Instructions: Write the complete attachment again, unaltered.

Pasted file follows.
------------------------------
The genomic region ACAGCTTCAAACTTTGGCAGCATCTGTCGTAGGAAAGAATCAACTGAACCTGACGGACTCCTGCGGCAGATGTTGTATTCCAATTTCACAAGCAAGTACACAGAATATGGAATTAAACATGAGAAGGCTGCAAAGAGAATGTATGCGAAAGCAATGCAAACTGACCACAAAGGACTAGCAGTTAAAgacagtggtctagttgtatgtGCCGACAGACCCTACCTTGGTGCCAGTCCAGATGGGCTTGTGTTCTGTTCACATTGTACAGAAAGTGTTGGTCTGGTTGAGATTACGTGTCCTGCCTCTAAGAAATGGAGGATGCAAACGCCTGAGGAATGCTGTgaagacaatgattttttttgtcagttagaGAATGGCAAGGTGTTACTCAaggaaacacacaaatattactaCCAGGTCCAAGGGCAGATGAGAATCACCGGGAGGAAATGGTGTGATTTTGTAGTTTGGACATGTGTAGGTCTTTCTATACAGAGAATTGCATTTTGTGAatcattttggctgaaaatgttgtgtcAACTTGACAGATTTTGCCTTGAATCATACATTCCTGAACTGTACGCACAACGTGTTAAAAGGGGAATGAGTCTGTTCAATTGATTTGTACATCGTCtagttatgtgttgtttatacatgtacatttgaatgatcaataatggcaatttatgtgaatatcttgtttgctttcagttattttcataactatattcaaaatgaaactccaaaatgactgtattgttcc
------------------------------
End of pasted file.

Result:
The genomic region ACAGCTTCAAACTTTGGCAGCATCTGTCGTAGGAAAGAATCAACTGAACCTGACGGACTCCTGCGGCAGATGTTGTATTCCAATTTCACAAGCAAGTACACAGAATATGGAATTAAACATGAGAAGGCTGCAAAGAGAATGTATGCGAAAGCAATGCAAACTGACCACAAAGGACTAGCAGTTAAAgacagtggtctagttgtatgtGCCGACAGACCCTACCTTGGTGCCAGTCCAGATGGGCTTGTGTTCTGTTCACATTGTACAGAAAGTGTTGGTCTGGTTGAGATTACGTGTCCTGCCTCTAAGAAATGGAGGATGCAAACGCCTGAGGAATGCTGTgaagacaatgattttttttgtcagttagaGAATGGCAAGGTGTTACTCAaggaaacacacaaatattactaCCAGGTCCAAGGGCAGATGAGAATCACCGGGAGGAAATGGTGTGATTTTGTAGTTTGGACATGTGTAGGTCTTTCTATACAGAGAATTGCATTTTGTGAatcattttggctgaaaatgttgtgtcAACTTGACAGATTTTGCCTTGAATCATACATTCCTGAACTGTACGCACAACGTGTTAAAAGGGGAATGAGTCTGTTCAATTGATTTGTACATCGTCtagttatgtgttgtttatacatgtacatttgaatgatcaataatggcaatttatgtgaatatcttgtttgctttcagttattttcataactatattcaaaatgaaactccaaaatgactgtattgttcc